Arthurs Seat in Mornington Peninsula is situated 60km south of Melbourne CBD overlooking the Port Phillip Bay. This is a popular tourist attraction for its panoramic views of the coast, walking tracks and the famous chairlift.
Mornington Peninsula was the land of Boonwurrung people, who named Arthurs seat ‘Wonga’, after the Wonga Pigeon which used to flock to the area to nest. The beginning of the end of peaceful existence for aborigines began on February 1802, when six men entered the Port Phillip Heads in a launch from the Lady Nelson, which had been despatched from Sydney to make a close examination of the southern coast of what later was named Victoria. A fortnight later Lady Nelson, anchored near the Today’s Sorrento. The Commander of the Ship, Lieutenant John Murray, named the high mountain situated eastward as Arthur’s Seat, for its resemblance to a mountain of that name in Edinburgh.
The hill rises to 314 m (1,030 ft) above sea level. On a clear sky day, standing at the lookout points of Arthurs Seat offers the finest panoramic views to Victoria’s coastline. In the west are the Otway Ranges; across the bay the You-Yangs ; to the north Macedon; and toward the east are the Dandenongs, and, towering behind them, the Warburton and Healesville ranges. Turning to the right- about, one may see Westernport, partly surrounded by forest, and beyond Phillip Island the waters of Bass Straits glimmer away to the skyline.
Murray and his team did not climb Arthurs Seat for the fear of an attack from hostile aborigines. On 27th April 1802, Mathew Flinders, aboard ‘Investigator’, entered Port Phillip. The next day, a small party including 16-year-old John Franklin, climbed Arthurs Seat.
In 1844, when Sir John Franklin’s term as Governor of Australia was at an end, he came to Victoria to visit some old friends and among them was Captain James Reid who had taken up cattle run and built a home on the stream now known as Balcombe’s Creek. One day Sir Franklin, Captain James Reid and McCray who’s run included Arthurs Seat set out on horseback to climb Arthurs Seat hill. It was reported by Argus that , When about two thirds of the way up Sir John Franklin dismounted, and in reply to a question whether he had dropped anything, he said, “I am looking to see whether there is any sign of the heap of stones I placed here when I was on the mountain in April, 1802, with my commanding officer and kinsman Matthew Flinders, of the Investigator.”
Until the dirt track ascending the summit from Dromana opened in 1929, the access to Arthurs Seat Summit was through Red Hill. In 1931 Howard Lawson started the development of the Garden of the Moon, originally the Hollywood Inn, bringing tourism to Arthurs Seat. The lookout tower was opened in 1934. The Arthurs seat Chairlift was opened by Dr Vladimir Hayek in 1960.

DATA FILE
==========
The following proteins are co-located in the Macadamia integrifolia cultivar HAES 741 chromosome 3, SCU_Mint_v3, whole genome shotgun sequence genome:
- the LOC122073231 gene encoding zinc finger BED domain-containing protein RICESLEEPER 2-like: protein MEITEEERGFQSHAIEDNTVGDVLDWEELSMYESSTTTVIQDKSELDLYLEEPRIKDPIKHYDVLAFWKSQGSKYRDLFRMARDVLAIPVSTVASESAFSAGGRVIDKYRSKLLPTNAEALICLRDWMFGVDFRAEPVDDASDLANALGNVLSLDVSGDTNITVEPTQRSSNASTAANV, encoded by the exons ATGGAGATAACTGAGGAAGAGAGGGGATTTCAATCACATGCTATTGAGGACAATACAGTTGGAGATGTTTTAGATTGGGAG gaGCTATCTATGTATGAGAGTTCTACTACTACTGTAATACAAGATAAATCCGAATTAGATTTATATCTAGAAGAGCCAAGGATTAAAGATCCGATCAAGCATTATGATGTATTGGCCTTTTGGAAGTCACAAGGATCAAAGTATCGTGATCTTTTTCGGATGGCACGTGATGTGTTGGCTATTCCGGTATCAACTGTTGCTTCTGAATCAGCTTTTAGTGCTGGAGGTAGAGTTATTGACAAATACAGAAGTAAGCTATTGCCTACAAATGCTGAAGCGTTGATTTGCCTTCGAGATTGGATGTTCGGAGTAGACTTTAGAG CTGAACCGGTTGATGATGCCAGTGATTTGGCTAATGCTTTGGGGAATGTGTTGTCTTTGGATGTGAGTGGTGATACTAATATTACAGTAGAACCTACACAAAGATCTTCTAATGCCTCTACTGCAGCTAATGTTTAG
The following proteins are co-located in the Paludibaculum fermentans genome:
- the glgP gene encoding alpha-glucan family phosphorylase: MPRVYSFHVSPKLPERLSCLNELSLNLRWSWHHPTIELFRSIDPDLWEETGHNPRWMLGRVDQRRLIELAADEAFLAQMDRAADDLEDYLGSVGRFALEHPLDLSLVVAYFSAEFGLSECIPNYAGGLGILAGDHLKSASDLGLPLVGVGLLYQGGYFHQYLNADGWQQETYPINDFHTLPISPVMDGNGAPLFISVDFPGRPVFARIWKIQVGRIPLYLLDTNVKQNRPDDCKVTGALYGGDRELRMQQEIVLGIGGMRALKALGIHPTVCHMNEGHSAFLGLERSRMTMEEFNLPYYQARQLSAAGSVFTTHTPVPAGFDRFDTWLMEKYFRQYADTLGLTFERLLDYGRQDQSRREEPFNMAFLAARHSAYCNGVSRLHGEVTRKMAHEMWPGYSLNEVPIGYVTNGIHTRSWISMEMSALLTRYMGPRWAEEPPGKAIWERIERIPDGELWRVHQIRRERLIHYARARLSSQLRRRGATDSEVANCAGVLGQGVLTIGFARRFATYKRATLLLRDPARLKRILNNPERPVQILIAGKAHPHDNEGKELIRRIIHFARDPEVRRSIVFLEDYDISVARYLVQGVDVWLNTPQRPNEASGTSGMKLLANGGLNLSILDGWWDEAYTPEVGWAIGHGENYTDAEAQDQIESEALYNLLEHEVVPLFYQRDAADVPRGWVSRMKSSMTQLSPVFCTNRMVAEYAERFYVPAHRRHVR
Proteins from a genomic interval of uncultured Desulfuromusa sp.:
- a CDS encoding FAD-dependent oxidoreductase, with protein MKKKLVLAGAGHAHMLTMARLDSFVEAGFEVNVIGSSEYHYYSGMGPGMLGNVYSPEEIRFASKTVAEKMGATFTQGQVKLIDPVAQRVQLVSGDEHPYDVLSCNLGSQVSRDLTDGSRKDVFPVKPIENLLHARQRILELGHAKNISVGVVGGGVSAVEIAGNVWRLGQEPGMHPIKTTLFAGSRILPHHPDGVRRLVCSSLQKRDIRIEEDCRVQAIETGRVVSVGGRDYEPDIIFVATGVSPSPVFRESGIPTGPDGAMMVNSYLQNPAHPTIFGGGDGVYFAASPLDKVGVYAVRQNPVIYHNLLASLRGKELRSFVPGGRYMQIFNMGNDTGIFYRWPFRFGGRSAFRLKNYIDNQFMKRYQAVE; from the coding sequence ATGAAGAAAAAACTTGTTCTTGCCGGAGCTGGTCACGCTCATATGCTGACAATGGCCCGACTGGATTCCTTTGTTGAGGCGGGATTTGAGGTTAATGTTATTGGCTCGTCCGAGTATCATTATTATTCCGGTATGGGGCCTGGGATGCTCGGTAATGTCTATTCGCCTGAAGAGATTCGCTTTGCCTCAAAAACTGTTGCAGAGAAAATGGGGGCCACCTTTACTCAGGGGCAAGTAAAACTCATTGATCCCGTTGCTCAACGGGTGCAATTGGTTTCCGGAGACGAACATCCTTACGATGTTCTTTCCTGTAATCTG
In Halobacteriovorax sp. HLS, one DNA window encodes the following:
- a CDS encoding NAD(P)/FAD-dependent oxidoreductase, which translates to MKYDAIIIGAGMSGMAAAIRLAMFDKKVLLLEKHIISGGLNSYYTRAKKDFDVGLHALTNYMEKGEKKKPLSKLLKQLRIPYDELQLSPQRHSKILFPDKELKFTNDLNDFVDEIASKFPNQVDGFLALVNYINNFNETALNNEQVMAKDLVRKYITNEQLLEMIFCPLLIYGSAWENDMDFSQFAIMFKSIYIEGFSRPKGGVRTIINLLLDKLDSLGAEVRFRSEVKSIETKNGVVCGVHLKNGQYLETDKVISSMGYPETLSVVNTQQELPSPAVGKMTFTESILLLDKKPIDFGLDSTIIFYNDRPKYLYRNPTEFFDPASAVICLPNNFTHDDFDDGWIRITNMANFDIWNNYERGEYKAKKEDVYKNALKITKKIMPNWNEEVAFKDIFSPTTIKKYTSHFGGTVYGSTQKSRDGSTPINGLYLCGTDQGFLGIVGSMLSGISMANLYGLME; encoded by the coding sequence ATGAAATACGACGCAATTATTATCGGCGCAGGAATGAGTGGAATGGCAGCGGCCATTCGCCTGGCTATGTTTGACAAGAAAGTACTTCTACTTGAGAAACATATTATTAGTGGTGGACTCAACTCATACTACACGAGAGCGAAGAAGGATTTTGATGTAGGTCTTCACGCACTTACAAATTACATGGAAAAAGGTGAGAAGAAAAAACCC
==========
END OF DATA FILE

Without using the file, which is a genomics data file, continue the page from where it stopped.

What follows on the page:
Attractions of Arthurs Seat
Arthurs Seat has many lookout points which give panoramic views of Victoria’s Coastline
Chapman’s Point – At 274 meters. The plaque at Chapman’s point reads, ‘In honour of a pioneer family. Presented by Mr & Mrs G.R. Dyson 14/12/1929. James Chapman was the first known European resident of Arthurs Seat. He built a house at Seawinds. Chapman worked as a Gardener at Heronswood (Homestead) in Dromana.
Arthurs Seat Summit – At 305 meters. The plaque here reads, ‘This Tablet was unveiled by Baron Somers K.C.M.G. D.S.O. M.C. Governor of Victoria to commemorate the opening of the Arthurs Seat Road on 14th December 1929. The First Trig Station was erected on this site in 1853. Presented by Spencer Jackson Esq.’
Murray Road Outlook – At 247 metres. The plaque here reads, ‘To Commemorate Lieut. John Murray who named this mountain on 15th Feb. 1802. Presented by L. Carrigg Esq. 14/12/1929’
Franklin Point – At 195metres. To commemorate Sir John Franklin, who as a 16-year-old climbed the mountain in 1802 as a member of Mathew Flinders exploration team and later in 1844 with his friends. The plaque here reads ‘To Commemorate Sir John Franklin who ascended this mountain in 1802 and 1844. Presented by A.V. Shaw Esq. 14/12/1929’
Bowen’s Outlook – At 145metres. The plaque here reads, ‘Bowens Point to Commemorate Chief Officer Bowden of the Lady Nelson. First White man to enter Port Philip on 4th February 1802. Presented by J.H. King Esq. 14/12/1929’ . Bowen was a Chief Officer at Lady Nelson. He was the first known white man to enter Port Phillip Bay on 4th February 1802.